The original body design was based on a prototype made by All Metal Products of Detroit. Kaiser's master designer, Howard Darrin, added a few of his own personal touches to the final product. A little less than 82,000 were sold for the 1951 model year, which began in September of 1950. The New York Fashion Academy named the Henry J "Fashion Car of the Year" in February of 1951. Road and Track magazine hailed it as "the workingman's car." Because of the shorter wheelbase and tiny, 134-cubic-inch four-cylinder or 161-cubic-inch six-cylinder engine choices (both built by Willys-Overland), The Henry J could boast a fuel economy of over 25 miles per gallon. Motor Trend writer "Uncle Tom" McCahill once reviewed the Henry J this way: "At a quick glance, the car resembles a Cadillac that started smoking too young." Some of this statement can be attributed to the small fins on the rear fender, which resembled the Cadillac fins of the times.

Although the Henry J enjoyed much success when it was initially offered in 1951, sales soon dropped dramatically, and it was discontinued in 1954. Only about 123,000 were ever sold, with better than two thirds of those sales coming in the first year. In the end, only 1,125 were built for the 1954 model year.


Technical specification:

1951 Henry J



Kaiser-Frazer Corporation


1950 1954


Willow Run, Michigan

Body and chassis

Body style

2-door sedan


FR layout



134.2 cu in (2.2 L) I4
161 cu in (2.6 L) I6



100 in (2,500 mm)


174.5 in (4,432 mm) (1950) to 178 in (4,521 mm) (1953-1954)



Curb weight

2,341 lb (1,062 kg)



Old brochures of the Henry J. Kaiser 1951









Who was the man behind the car?

If you like me need to know more! 

Henry J. KaiserHenry J. Kaiser was once described as "America`s boldest, most spectacular entrepreneur." He applied his business acumen to a vast array of industrial undertakings, ranging from dams to dishwashers, but Kaiser is probably best known for his mass-produced Liberty ships during World War II and the founding of Kaiser Permanente Medical Care Program, the forerunner of modern HMOs.

His name appears on an elite list of the "Most Influential Businessmen of All Time" and he has been referred to as the "Western Colossus."


Kaiser was born May 9, 1882, in Sprout Brook, New York, and left school at the age of 13 to go to work. His first construction company was formed in Oakland, California, in 1913, in which he entered the road-paving phase of his career.

By 1931, he was named as chairman of the executive committee overseeing the construction of Hoover Dam. Other dams he was involved with were the Grand Coulee, Bonneville, and Shasta. Kaiser was also involved with the construction of the Bay Bridge linking San Francisco and Oakland.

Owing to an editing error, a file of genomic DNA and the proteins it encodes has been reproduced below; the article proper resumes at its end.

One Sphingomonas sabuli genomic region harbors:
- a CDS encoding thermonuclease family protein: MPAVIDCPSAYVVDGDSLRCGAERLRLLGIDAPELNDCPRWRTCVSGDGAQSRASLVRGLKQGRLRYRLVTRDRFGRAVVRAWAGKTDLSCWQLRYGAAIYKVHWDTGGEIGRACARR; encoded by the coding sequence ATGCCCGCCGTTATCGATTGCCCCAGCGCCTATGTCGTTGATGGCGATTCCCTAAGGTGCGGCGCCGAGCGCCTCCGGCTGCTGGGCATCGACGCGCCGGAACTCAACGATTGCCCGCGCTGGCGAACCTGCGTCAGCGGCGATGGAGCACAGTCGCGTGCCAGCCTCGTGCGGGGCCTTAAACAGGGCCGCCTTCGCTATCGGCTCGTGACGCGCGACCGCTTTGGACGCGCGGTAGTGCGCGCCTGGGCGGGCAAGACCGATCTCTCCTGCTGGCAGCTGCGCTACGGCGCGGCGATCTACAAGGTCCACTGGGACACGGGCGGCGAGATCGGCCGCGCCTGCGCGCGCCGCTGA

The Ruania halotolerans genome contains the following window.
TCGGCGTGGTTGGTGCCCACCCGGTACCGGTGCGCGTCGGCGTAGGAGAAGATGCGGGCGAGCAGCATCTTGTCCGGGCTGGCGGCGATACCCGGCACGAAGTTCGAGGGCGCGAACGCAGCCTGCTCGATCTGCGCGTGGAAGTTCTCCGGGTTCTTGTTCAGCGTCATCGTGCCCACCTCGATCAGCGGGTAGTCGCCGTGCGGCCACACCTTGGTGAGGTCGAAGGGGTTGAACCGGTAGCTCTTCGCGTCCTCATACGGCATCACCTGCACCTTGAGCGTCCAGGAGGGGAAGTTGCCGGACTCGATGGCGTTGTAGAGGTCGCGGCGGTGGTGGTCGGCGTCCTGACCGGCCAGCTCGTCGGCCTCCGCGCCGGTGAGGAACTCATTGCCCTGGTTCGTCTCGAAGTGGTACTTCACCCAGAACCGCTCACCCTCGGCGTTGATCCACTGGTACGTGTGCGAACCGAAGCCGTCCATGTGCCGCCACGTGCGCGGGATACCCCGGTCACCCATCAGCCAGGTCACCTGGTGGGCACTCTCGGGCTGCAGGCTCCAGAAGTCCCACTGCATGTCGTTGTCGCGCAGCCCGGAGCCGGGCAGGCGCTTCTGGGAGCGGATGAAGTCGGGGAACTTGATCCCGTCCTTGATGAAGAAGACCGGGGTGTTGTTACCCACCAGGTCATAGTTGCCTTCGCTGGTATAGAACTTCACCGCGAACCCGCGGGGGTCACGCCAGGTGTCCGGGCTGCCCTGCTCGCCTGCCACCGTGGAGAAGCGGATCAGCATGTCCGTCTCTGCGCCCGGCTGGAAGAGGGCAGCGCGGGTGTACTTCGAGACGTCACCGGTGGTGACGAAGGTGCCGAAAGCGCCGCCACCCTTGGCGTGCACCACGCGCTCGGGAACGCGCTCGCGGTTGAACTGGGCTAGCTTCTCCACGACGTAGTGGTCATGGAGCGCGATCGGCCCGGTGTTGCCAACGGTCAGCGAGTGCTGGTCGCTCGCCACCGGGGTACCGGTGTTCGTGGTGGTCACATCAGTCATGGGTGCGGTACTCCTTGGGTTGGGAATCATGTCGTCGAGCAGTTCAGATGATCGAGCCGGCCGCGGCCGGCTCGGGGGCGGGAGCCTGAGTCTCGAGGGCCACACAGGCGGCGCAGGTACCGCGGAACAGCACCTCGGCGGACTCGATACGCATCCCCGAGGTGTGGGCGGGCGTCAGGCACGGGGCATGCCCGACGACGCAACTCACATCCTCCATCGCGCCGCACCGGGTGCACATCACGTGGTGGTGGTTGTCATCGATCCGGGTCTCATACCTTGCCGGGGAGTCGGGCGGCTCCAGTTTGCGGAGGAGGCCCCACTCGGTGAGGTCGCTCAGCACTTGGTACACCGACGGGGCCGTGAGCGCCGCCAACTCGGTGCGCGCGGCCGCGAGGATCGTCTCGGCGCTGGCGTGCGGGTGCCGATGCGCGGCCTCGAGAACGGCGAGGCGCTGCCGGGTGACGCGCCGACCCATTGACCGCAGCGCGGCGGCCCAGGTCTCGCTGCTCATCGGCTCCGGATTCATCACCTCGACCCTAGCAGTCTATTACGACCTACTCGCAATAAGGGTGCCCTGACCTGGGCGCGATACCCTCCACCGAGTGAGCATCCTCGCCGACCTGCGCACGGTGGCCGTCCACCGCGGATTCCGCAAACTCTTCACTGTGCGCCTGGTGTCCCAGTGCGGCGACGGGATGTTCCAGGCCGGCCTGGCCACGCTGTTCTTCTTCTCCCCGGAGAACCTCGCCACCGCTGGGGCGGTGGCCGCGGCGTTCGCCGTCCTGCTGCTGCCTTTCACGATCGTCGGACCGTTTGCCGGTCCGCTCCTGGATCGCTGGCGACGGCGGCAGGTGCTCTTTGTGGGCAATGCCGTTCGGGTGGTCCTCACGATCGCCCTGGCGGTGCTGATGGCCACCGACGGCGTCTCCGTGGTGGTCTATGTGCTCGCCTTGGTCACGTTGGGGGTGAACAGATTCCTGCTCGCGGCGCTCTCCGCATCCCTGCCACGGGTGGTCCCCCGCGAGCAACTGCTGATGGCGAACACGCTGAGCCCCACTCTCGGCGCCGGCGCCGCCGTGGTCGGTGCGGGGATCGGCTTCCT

In the late 1930s, Kaiser established the first organized health care program for the employees of his construction, shipbuilding, and steel mill enterprises, and it was well thought of by his employees.

His legacy, the Kaiser Permanente Medical Care Program, rose from the humble beginnings of a 12-bed desert field hospital to reach more than eight million subscribers as America`s largest not-for-profit health care organization.

As its founder, Kaiser worked with partnerships of physicians, built hospitals and clinics, established a nursing school, and contributed to medical education.

Kaiser-class oilerDuring World War II, Kaiser became known as "the father of modern shipbuilding." His Liberty design was used for ships built by the United States Maritime Commission. They used his shipyards in Richmond, California, to manufacture more than 1,500 cargo ships built to a standardized, mass-produced, modular design. To this day, his ideas are still widely used by nearly all shipyards.

Literature of the day, magazines, comic books, cartoons, and movie posters portrayed Kaiser as "Hurry Up Henry," a "can-do" industrialist.

In 1945, he established Kaiser Industries, of which he was chairman until his death in 1967. That umbrella company held majority interests in numerous other industires, including Kaiser Aluminum and Chemical Corporation, Kaiser-Fleetwings, which produced dishwashers and other items; magnesium, real estate, and tourism.

Kaiser made significant contributions to the automobile industry as well, by forming a partnership with Joseph Frazer to produce about 750,000 cars. Two of his vehicles, a 1953 Henry J. Corsair Sedan and a 1954 Kaiser Darrin sports car, were part of an exhibition presented by the Oakland Museum in 2004. The Kaiser Darrin, one of only 435 produced, was the first automobile to have a fiberglass body.

Later years

Kaiser spent many of his later years in Hawaii, establishing the Honolulu suburb of Hawaii Kai, changing the urban landscape throughout the area by developing civic centers, roads, and schools. He also developed the Kaiser Hawaiian Village Hotel, now one of the most famous Hilton resorts in the world.

Kaiser also developed the Los Angeles suburb of Panorama City.


Video of the real car from Youtube

  Kaiser Aluminum, Kaiser-Frazer, Willys and Henry J Commercials  
  Kaiser-Frazer Documentary - The Men and The Car  


If you have any question or comment your are free to contact me at: aeronautic@stofanet.dk



Dealers are welcome to get their models reviewed too.






Aeronautic Sep. 2017